Monday, July 14, 2014

Sod of the Heart
Icon by the hand of Antonios Fikos
"And in his sowing, some fell along the road: and the birds came and ate it...[To] all hearing the word of the kingdom and not understanding, the wicked one comes, and snatches what was sown in his heart: this is the one sowed along the road."--Mt 13:4,19

The sowing of the seed in our hearts is not of our doing: what we have control over is what soil we have prepared.  The sower sows freely, and without His sowing our preparation of the soil is ineffective: "How can one believe without hearing?  And how can one hear without a preacher?"  Therefore we must prepare the soil of our hearts well, not letting it become like a road.  Hear what St. Cyril of Alexandria says: "A wayside is almost always hard and unbroken, because it is trodden down by the feet of all those who pass that way, and seed is never sown there.  No sacred or divine word, therefore, will be able to enter those who have minds that are hard and unyielding, for it is by the aid of such words that the joyful fruits of virtue can grow."

I find a parallel to this type of soil in sod, a bothersome type of ground found in the Great Plains, where I grew up.  Sod is a thick layer of grasses that holds together strongly: so strongly, in fact, that early settlers used it for roofing, for it was that impenetrable.  Needless to say, the task of breaking the sod was toilsome and exhausting.  Even with good tools, the chore was immense.  Thankfully, after the sod was first broken, the ground was much easier to work thereafter.

The heart of the man exemplified by the seed sown on the road is like sod: impenetrable without strong tools.  It is that man's task to work on breaking the sod of his heart so that he can receive the Word of God.  Many may let the sod sit, forever being impenetrable to God until they are thrown into the fire.  Some, though, may work the sod but grow exhausted from the effort.  Thankfully, the Lord will assist in the task if He is asked.  Is not He the One Who promised to give us natural hearts to those with stony ones?  If we can on Him, He will assist our preparation, though some effort must be made on our part.
 St. Cyril of Alexandria

A hardened heart is a frequently-mentioned obstacle in Scripture: just think of Pharaoh, whose heart, Scripture says, God hardened.  In discussing even this parable, Jesus refers to the Word spoken through Isaiah: "For fattened has been the heart of this people."  The word used (ἐπαχύνθη) most accurately means "thickened" or "thickened with excess fat."  Through modern medicine, we now know that such fattening can also cause a hardening, as in atherosclerosis (literally, "gruel hardening," as the plaque building up in arteries is referred to as atheroma, a "lump of gruel").  Thus Isaiah and Jesus lamented how the peoples' hearts were fattened, thickened, and hardened.  And what is the cause of this hardening?  "No one's heart was created stony by God, but it becomes such from wickedness" (Origen).  A more general idea would be "Every man makes his own plagues" (St. Gregory of Nyssa).  How does Scripture say, then, that it was God Who hardens men's hearts?  “God has mercy on one and hardens another by a single operation…it is not his purpose to harden, but…he acts with kindly intent, and…the hardening follows as a result of the substance of evil present in the particular evil person" (Origen).  Think of God's action as hose spraying water on a driveway: if the driveway is warm, the water cleans it, but if it is too cold, the water creates ever thicker layers of ice, hardening the road.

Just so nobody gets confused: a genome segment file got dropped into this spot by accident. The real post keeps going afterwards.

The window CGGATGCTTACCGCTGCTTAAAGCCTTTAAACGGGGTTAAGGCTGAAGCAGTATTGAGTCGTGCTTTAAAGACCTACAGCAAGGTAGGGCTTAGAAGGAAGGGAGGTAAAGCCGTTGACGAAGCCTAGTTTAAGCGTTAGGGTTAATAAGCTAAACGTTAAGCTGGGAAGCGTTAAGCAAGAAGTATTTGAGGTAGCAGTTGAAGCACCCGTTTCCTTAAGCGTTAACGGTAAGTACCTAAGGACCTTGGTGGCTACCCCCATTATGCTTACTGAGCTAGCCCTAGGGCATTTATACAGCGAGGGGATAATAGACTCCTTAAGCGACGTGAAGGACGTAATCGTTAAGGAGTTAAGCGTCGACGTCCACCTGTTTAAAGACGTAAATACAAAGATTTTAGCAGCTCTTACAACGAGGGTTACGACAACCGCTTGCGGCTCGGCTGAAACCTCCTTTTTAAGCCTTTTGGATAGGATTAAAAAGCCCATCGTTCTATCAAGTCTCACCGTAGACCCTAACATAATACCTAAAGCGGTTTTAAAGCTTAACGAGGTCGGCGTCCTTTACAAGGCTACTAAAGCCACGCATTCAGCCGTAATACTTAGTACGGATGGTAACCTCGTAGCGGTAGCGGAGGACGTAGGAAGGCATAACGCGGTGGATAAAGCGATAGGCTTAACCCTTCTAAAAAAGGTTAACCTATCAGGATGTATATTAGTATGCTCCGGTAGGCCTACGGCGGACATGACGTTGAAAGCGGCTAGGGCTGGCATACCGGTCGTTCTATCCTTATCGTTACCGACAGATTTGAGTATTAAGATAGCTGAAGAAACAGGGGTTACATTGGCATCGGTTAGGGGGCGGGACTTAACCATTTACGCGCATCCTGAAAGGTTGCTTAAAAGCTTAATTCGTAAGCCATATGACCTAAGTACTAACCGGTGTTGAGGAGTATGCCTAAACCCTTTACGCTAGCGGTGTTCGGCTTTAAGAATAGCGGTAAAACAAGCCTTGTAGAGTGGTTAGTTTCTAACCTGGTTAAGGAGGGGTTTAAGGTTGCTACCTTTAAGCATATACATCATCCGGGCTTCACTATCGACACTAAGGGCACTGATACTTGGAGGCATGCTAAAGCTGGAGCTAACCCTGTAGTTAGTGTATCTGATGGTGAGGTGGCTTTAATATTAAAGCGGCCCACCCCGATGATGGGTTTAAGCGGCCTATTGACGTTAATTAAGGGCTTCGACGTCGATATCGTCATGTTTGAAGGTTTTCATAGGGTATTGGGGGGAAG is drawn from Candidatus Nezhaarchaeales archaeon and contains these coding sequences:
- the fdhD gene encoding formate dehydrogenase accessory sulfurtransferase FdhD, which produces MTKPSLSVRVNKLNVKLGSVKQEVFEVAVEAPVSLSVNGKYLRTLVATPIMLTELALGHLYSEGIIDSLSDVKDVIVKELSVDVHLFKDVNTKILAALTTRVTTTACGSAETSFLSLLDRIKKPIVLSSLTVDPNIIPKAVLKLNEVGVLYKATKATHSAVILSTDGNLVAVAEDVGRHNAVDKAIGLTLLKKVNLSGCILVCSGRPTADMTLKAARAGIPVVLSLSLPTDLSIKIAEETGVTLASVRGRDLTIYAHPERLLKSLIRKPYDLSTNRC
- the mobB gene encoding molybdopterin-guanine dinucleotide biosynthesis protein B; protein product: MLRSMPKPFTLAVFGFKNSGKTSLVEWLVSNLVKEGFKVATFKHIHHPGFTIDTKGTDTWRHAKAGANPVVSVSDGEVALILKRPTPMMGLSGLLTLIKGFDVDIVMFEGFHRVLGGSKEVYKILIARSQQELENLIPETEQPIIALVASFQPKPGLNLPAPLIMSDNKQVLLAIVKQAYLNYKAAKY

Let us not have hearts of sod, frozen hearts, hardened hearts: let us work to soften our hearts, to chip away the ice, to break the sod.  For assistance, we can beg the Lord, for He is always waiting to help.  We are like men trapped in a house with a frozen door.  The Lord comes to the door and asks if He can help break the ice and free us from our prison.  The door may be broken in the process, but He will give us a new door, a more perfect door.  The righteous man begs the Lord to assist him, and he uses whatever tools he has in the house to chip away the ice.  The wicked man tells the Lord to leave, and he may even spray water at the door, to thicken the ice.  The Lord is a respecter of free will, so He will not break and enter the house without our permission: He always offers.  Let us accept the Lord's offer of assistance, and let us work with Him, that the sod of our hearts my be broken and that we may worthily receive the seed of the Word, bearing fruit thirty, sixty, or a hundredfold.

Upon my heart lies a mat of sod:
Batter this ground, O Three-Personed God.
Unveil the rich soil that lies beneath
So my heart bears fruit, Your laurel wreath.
 Icon by the hand of Athanasios Clark

Nota Bene: The quote from St. Cyril is from his Sermon on the Parable of the Sower §41, as found in The Bible and the Holy Fathers for Orthodox, compiled and edited by Johanna Manley (Crestwood, NY: St. Vladimir's Seminary Press, 1984), 220.  The quotes from Origen are from his On First Principles III.1.14 and III.1.10, as translated by G.W. Butterworth (Gloucester: Peter Smith, 1973).  The quote from St. Gregory is from his The Life of Moses, translated by Abraham J. Malherbe and Everett Ferguson as part of the Classics of Western Spirituality series (New York: Paulist Press, 1978).

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